Next year, Washington’s health insurance marketplace will have to run on less than a third of the money officials now have at their disposal.
Washington and the 13 other states running their own health insurance marketplaces all had federal grants to pay for start-up costs. Now the Washington Health Benefit Exchange will have to transition from federal grants totaling almost $150 million in 2014 to state dollars allocated by the Legislature of $40 million in 2015.
A very preliminary budget analysis by exchange officials makes some suggestions about how that might work: Put zero dollars in marketing and advertising, spend nothing for computer and software upgrades, and slash budgets for administrative and building needs.
“We’re going to be running a much leaner machine in 2015,” exchange spokesman Michael Marchand said.
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That projected budget cut isn’t the only financial challenge for the exchange. One question: Where is that $40 million expected to come from?
The Legislature voted last year to pass along the proceeds of an existing 2 percent state tax on health insurance policy sales through the exchange. That would add up to $40 million, but only if sales projections are met.
The exchange already is behind its goals for getting people signed up for insurance, raising questions as to how it is supposed to meet its projections in 2015 without a marketing and advertising budget?
The Washington exchange set a goal of selling private insurance to 280,000 people by Jan. 1, 2015.
Its first goal called for 130,000 private policies sold by January 2014. Almost 90,000 private polices have been sold, while another 88,000 people have signed up for insurance but haven’t paid their first premium.
Marchand said they are confident they’ll make the sales needed to bring in the dollars for next year, since February and March are expected to be big months for insurance sign-ups.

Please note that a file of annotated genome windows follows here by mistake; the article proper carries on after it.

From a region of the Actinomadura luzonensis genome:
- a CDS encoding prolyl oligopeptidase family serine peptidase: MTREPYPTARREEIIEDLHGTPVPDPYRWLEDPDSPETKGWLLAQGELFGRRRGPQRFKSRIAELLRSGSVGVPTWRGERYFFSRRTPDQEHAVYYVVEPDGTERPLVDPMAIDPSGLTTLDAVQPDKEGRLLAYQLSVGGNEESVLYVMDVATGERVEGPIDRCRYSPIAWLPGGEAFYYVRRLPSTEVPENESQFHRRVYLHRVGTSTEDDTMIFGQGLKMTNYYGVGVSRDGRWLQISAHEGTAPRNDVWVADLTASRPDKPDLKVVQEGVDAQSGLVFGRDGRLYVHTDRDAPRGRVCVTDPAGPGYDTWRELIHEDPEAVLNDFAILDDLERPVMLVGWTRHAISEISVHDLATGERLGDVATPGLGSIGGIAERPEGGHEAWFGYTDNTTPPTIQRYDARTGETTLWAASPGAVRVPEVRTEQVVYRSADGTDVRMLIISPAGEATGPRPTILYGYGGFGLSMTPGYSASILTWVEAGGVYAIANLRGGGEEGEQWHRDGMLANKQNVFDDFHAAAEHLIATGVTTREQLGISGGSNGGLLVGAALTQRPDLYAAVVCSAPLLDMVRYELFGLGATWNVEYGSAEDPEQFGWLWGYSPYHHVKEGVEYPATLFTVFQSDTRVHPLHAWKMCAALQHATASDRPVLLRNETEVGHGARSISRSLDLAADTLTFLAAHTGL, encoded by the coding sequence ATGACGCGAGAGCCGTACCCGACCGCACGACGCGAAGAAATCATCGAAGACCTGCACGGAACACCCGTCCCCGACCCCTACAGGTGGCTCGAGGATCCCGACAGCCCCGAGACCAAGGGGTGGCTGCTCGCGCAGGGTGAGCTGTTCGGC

The exchange also will get more than $20 million from another state source — the high risk insurance pool — but that money will come to the exchange gradually over the next few years.
Marchand said they aren’t expecting or counting on more money from the federal government, although some other states have been advocating for more.
“We feel it’s very, very important that we get to a model of self-sustainability quickly,” he said.
Washington applied for and received an additional grant for $86.4 million last month, to improve call center operations, upgrade technology and do some evaluation work with a focus on marketing and outreach. Those dollars are supposed to be spent in 2014, Marchand said, but lawmakers from both parties doubt that is possible or necessary.
State Sen. Karen Keiser, D-Kent, said she expects some money from the new grant will be left over for spending next year.
The member of Senate Health Care and Ways and Means committees isn’t worried about the exchange’s financial picture, in part because the need for money won’t be as great, with expensive set-up costs and the most urgent marketing needs in the past.
Sen. Randi Becker, R-Eatonville, said she believes the health exchange might want to give some of the state dollars back after receiving that additional $86.4 million grant.
“There’s not enough data yet to determine what the true costs are going to be,” she said. “If we’ve gotten comfortable at over $200 million, where will it end up? That’s the critical question.”